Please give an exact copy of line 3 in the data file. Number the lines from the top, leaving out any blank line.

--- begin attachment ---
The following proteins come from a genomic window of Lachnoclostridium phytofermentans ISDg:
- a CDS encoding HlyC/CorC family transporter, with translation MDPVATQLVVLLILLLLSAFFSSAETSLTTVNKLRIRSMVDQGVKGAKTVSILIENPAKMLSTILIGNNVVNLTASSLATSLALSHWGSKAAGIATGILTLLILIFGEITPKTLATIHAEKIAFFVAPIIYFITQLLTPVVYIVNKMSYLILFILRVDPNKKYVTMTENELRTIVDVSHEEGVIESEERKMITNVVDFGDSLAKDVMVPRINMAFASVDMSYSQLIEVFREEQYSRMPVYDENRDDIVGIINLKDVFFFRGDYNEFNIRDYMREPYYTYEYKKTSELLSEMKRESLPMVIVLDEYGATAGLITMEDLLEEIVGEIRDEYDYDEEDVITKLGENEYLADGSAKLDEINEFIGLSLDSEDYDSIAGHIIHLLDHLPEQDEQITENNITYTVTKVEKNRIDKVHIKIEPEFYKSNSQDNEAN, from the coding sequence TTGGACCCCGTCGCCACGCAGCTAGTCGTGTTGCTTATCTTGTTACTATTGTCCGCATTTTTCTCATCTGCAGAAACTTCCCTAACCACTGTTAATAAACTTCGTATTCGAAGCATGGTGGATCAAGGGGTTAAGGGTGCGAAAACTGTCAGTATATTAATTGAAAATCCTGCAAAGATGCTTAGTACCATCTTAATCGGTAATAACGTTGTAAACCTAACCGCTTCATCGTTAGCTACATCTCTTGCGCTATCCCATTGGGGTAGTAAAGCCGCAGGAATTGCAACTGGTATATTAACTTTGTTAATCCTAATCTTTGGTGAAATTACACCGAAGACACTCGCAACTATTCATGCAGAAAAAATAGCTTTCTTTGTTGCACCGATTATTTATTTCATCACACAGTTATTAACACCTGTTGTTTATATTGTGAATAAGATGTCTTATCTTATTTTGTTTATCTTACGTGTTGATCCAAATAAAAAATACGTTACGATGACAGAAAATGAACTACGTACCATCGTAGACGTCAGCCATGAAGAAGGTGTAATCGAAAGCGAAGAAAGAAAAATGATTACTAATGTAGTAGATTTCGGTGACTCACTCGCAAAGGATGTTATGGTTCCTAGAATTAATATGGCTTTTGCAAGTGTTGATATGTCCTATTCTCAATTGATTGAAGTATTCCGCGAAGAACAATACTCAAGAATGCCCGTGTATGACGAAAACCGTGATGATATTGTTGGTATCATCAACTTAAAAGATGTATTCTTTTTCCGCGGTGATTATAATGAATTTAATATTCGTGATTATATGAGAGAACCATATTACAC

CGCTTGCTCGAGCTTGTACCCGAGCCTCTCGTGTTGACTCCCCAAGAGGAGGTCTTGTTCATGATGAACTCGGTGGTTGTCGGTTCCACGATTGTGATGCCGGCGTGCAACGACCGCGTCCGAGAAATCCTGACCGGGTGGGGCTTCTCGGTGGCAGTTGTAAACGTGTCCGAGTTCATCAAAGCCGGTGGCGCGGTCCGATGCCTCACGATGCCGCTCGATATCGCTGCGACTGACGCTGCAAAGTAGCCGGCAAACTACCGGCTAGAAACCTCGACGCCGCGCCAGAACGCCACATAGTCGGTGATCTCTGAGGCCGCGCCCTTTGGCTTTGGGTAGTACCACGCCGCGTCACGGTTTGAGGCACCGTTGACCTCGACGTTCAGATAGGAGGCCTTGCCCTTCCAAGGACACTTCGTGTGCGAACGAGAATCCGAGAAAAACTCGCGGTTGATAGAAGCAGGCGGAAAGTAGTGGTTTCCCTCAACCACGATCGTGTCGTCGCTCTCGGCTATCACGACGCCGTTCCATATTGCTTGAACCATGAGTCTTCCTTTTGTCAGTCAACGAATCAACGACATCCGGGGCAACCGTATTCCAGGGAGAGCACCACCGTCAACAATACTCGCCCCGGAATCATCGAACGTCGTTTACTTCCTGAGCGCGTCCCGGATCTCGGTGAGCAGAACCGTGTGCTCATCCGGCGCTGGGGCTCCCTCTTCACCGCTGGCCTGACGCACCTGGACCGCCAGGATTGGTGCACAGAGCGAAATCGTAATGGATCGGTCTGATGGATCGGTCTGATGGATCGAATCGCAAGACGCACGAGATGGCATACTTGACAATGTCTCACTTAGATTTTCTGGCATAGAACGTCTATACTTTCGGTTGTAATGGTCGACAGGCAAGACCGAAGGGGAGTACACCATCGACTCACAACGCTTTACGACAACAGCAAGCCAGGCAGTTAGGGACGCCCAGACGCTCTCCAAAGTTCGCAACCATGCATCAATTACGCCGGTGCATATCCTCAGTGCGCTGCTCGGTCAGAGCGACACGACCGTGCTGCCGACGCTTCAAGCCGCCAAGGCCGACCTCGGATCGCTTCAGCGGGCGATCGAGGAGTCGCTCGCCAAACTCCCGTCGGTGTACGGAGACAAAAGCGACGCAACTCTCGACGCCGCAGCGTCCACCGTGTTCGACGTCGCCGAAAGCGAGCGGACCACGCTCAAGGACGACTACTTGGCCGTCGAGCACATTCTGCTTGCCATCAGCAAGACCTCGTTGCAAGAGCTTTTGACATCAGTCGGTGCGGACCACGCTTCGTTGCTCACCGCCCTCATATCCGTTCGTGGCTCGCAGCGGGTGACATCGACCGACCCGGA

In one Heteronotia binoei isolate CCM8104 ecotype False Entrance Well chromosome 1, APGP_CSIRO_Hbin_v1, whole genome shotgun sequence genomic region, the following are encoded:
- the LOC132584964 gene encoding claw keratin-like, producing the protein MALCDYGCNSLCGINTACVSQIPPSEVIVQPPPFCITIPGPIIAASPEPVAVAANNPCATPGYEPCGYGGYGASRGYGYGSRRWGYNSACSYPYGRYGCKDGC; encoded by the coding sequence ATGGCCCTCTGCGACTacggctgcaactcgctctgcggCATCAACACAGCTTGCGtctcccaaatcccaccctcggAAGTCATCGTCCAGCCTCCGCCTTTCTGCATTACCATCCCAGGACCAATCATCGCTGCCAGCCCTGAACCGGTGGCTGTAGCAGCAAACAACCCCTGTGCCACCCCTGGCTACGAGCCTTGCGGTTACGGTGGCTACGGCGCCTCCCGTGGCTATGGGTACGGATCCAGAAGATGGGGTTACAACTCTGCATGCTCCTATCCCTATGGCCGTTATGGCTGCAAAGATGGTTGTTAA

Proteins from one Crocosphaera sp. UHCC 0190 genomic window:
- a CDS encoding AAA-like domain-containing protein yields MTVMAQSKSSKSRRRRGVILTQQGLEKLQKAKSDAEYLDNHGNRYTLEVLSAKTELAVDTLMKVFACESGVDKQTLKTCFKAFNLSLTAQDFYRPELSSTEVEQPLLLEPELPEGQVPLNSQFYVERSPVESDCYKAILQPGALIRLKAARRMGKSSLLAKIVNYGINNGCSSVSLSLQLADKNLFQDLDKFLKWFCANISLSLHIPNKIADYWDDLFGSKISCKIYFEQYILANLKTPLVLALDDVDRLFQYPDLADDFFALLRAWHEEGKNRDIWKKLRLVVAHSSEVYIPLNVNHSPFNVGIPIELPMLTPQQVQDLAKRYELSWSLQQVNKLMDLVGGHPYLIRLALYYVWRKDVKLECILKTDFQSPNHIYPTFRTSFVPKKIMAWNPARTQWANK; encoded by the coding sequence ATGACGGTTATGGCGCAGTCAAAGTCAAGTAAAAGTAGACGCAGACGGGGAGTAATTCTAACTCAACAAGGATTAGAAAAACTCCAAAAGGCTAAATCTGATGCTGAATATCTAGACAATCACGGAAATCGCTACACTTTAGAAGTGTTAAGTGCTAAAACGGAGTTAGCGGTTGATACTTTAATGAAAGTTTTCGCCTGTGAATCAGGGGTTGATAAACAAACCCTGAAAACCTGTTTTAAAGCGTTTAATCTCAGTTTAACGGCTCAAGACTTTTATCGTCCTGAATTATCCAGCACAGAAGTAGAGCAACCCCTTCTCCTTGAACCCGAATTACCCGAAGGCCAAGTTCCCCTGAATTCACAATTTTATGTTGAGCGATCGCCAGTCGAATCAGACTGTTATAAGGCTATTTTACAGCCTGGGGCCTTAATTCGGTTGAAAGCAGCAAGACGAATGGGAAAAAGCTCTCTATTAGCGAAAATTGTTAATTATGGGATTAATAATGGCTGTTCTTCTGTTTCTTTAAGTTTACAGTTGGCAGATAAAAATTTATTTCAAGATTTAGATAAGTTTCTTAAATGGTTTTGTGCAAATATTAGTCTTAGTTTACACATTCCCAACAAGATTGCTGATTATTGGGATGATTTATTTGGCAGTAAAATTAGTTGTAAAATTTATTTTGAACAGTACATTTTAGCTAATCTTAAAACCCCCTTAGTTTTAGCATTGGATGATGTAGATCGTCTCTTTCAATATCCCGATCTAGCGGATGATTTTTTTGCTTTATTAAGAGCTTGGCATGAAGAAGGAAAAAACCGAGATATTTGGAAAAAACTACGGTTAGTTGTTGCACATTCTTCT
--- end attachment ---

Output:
CGCTTGCTCGAGCTTGTACCCGAGCCTCTCGTGTTGACTCCCCAAGAGGAGGTCTTGTTCATGATGAACTCGGTGGTTGTCGGTTCCACGATTGTGATGCCGGCGTGCAACGACCGCGTCCGAGAAATCCTGACCGGGTGGGGCTTCTCGGTGGCAGTTGTAAACGTGTCCGAGTTCATCAAAGCCGGTGGCGCGGTCCGATGCCTCACGATGCCGCTCGATATCGCTGCGACTGACGCTGCAAAGTAGCCGGCAAACTACCGGCTAGAAACCTCGACGCCGCGCCAGAACGCCACATAGTCGGTGATCTCTGAGGCCGCGCCCTTTGGCTTTGGGTAGTACCACGCCGCGTCACGGTTTGAGGCACCGTTGACCTCGACGTTCAGATAGGAGGCCTTGCCCTTCCAAGGACACTTCGTGTGCGAACGAGAATCCGAGAAAAACTCGCGGTTGATAGAAGCAGGCGGAAAGTAGTGGTTTCCCTCAACCACGATCGTGTCGTCGCTCTCGGCTATCACGACGCCGTTCCATATTGCTTGAACCATGAGTCTTCCTTTTGTCAGTCAACGAATCAACGACATCCGGGGCAACCGTATTCCAGGGAGAGCACCACCGTCAACAATACTCGCCCCGGAATCATCGAACGTCGTTTACTTCCTGAGCGCGTCCCGGATCTCGGTGAGCAGAACCGTGTGCTCATCCGGCGCTGGGGCTCCCTCTTCACCGCTGGCCTGACGCACCTGGACCGCCAGGATTGGTGCACAGAGCGAAATCGTAATGGATCGGTCTGATGGATCGGTCTGATGGATCGAATCGCAAGACGCACGAGATGGCATACTTGACAATGTCTCACTTAGATTTTCTGGCATAGAACGTCTATACTTTCGGTTGTAATGGTCGACAGGCAAGACCGAAGGGGAGTACACCATCGACTCACAACGCTTTACGACAACAGCAAGCCAGGCAGTTAGGGACGCCCAGACGCTCTCCAAAGTTCGCAACCATGCATCAATTACGCCGGTGCATATCCTCAGTGCGCTGCTCGGTCAGAGCGACACGACCGTGCTGCCGACGCTTCAAGCCGCCAAGGCCGACCTCGGATCGCTTCAGCGGGCGATCGAGGAGTCGCTCGCCAAACTCCCGTCGGTGTACGGAGACAAAAGCGACGCAACTCTCGACGCCGCAGCGTCCACCGTGTTCGACGTCGCCGAAAGCGAGCGGACCACGCTCAAGGACGACTACTTGGCCGTCGAGCACATTCTGCTTGCCATCAGCAAGACCTCGTTGCAAGAGCTTTTGACATCAGTCGGTGCGGACCACGCTTCGTTGCTCACCGCCCTCATATCCGTTCGTGGCTCGCAGCGGGTGACATCGACCGACCCGGA